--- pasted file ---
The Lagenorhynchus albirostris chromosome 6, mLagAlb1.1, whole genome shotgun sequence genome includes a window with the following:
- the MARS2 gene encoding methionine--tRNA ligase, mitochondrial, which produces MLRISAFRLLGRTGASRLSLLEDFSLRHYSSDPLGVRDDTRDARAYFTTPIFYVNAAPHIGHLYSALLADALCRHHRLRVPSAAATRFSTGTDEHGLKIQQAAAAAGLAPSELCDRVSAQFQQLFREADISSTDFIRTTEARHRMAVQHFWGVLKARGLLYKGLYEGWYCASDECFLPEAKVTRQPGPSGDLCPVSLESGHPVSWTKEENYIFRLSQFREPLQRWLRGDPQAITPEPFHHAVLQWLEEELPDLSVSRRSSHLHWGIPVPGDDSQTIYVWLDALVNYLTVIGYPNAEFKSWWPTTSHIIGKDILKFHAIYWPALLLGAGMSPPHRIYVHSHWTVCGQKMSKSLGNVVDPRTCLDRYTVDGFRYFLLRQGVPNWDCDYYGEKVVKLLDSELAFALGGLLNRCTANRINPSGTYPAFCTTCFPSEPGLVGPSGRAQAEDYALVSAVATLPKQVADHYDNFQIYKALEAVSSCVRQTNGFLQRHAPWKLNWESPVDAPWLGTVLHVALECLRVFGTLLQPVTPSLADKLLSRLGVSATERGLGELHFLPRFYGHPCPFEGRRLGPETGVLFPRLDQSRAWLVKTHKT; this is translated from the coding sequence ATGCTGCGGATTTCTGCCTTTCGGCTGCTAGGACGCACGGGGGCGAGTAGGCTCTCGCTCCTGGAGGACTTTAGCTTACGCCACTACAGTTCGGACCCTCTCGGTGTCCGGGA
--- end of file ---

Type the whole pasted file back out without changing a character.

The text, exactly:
The Lagenorhynchus albirostris chromosome 6, mLagAlb1.1, whole genome shotgun sequence genome includes a window with the following:
- the MARS2 gene encoding methionine--tRNA ligase, mitochondrial, which produces MLRISAFRLLGRTGASRLSLLEDFSLRHYSSDPLGVRDDTRDARAYFTTPIFYVNAAPHIGHLYSALLADALCRHHRLRVPSAAATRFSTGTDEHGLKIQQAAAAAGLAPSELCDRVSAQFQQLFREADISSTDFIRTTEARHRMAVQHFWGVLKARGLLYKGLYEGWYCASDECFLPEAKVTRQPGPSGDLCPVSLESGHPVSWTKEENYIFRLSQFREPLQRWLRGDPQAITPEPFHHAVLQWLEEELPDLSVSRRSSHLHWGIPVPGDDSQTIYVWLDALVNYLTVIGYPNAEFKSWWPTTSHIIGKDILKFHAIYWPALLLGAGMSPPHRIYVHSHWTVCGQKMSKSLGNVVDPRTCLDRYTVDGFRYFLLRQGVPNWDCDYYGEKVVKLLDSELAFALGGLLNRCTANRINPSGTYPAFCTTCFPSEPGLVGPSGRAQAEDYALVSAVATLPKQVADHYDNFQIYKALEAVSSCVRQTNGFLQRHAPWKLNWESPVDAPWLGTVLHVALECLRVFGTLLQPVTPSLADKLLSRLGVSATERGLGELHFLPRFYGHPCPFEGRRLGPETGVLFPRLDQSRAWLVKTHKT; this is translated from the coding sequence ATGCTGCGGATTTCTGCCTTTCGGCTGCTAGGACGCACGGGGGCGAGTAGGCTCTCGCTCCTGGAGGACTTTAGCTTACGCCACTACAGTTCGGACCCTCTCGGTGTCCGGGA